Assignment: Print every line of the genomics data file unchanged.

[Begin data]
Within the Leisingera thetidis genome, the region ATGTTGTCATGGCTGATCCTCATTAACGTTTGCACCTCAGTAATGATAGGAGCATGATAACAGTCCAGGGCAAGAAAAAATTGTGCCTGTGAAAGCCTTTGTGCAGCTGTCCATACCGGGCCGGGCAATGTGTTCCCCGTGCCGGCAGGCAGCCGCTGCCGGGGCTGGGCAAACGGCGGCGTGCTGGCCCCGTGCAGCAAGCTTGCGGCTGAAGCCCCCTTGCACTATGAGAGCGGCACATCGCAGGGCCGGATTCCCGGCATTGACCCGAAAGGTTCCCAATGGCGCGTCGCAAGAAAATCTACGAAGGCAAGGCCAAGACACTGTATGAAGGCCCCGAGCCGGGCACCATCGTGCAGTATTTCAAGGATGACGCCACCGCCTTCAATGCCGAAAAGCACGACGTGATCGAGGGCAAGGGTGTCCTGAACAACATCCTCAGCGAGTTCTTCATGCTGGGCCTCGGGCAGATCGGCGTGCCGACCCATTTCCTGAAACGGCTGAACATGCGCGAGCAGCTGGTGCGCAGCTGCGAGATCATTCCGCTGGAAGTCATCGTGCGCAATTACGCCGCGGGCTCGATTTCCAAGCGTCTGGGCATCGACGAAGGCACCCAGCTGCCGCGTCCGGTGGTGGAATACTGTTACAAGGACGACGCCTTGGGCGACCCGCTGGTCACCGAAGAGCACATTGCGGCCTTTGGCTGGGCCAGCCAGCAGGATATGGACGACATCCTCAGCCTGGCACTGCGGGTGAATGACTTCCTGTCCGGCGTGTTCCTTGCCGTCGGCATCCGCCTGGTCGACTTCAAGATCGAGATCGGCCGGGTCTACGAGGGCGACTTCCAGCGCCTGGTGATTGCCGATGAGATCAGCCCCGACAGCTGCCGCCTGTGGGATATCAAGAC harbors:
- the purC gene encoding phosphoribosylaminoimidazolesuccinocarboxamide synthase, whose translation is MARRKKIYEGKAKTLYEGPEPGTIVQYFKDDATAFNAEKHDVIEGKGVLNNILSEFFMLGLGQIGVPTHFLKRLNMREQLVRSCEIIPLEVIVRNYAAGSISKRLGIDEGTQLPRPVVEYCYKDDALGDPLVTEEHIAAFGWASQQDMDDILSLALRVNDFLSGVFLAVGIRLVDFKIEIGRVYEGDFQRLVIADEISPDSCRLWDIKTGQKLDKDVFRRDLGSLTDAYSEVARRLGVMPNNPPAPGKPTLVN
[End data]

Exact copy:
Within the Leisingera thetidis genome, the region ATGTTGTCATGGCTGATCCTCATTAACGTTTGCACCTCAGTAATGATAGGAGCATGATAACAGTCCAGGGCAAGAAAAAATTGTGCCTGTGAAAGCCTTTGTGCAGCTGTCCATACCGGGCCGGGCAATGTGTTCCCCGTGCCGGCAGGCAGCCGCTGCCGGGGCTGGGCAAACGGCGGCGTGCTGGCCCCGTGCAGCAAGCTTGCGGCTGAAGCCCCCTTGCACTATGAGAGCGGCACATCGCAGGGCCGGATTCCCGGCATTGACCCGAAAGGTTCCCAATGGCGCGTCGCAAGAAAATCTACGAAGGCAAGGCCAAGACACTGTATGAAGGCCCCGAGCCGGGCACCATCGTGCAGTATTTCAAGGATGACGCCACCGCCTTCAATGCCGAAAAGCACGACGTGATCGAGGGCAAGGGTGTCCTGAACAACATCCTCAGCGAGTTCTTCATGCTGGGCCTCGGGCAGATCGGCGTGCCGACCCATTTCCTGAAACGGCTGAACATGCGCGAGCAGCTGGTGCGCAGCTGCGAGATCATTCCGCTGGAAGTCATCGTGCGCAATTACGCCGCGGGCTCGATTTCCAAGCGTCTGGGCATCGACGAAGGCACCCAGCTGCCGCGTCCGGTGGTGGAATACTGTTACAAGGACGACGCCTTGGGCGACCCGCTGGTCACCGAAGAGCACATTGCGGCCTTTGGCTGGGCCAGCCAGCAGGATATGGACGACATCCTCAGCCTGGCACTGCGGGTGAATGACTTCCTGTCCGGCGTGTTCCTTGCCGTCGGCATCCGCCTGGTCGACTTCAAGATCGAGATCGGCCGGGTCTACGAGGGCGACTTCCAGCGCCTGGTGATTGCCGATGAGATCAGCCCCGACAGCTGCCGCCTGTGGGATATCAAGAC harbors:
- the purC gene encoding phosphoribosylaminoimidazolesuccinocarboxamide synthase, whose translation is MARRKKIYEGKAKTLYEGPEPGTIVQYFKDDATAFNAEKHDVIEGKGVLNNILSEFFMLGLGQIGVPTHFLKRLNMREQLVRSCEIIPLEVIVRNYAAGSISKRLGIDEGTQLPRPVVEYCYKDDALGDPLVTEEHIAAFGWASQQDMDDILSLALRVNDFLSGVFLAVGIRLVDFKIEIGRVYEGDFQRLVIADEISPDSCRLWDIKTGQKLDKDVFRRDLGSLTDAYSEVARRLGVMPNNPPAPGKPTLVN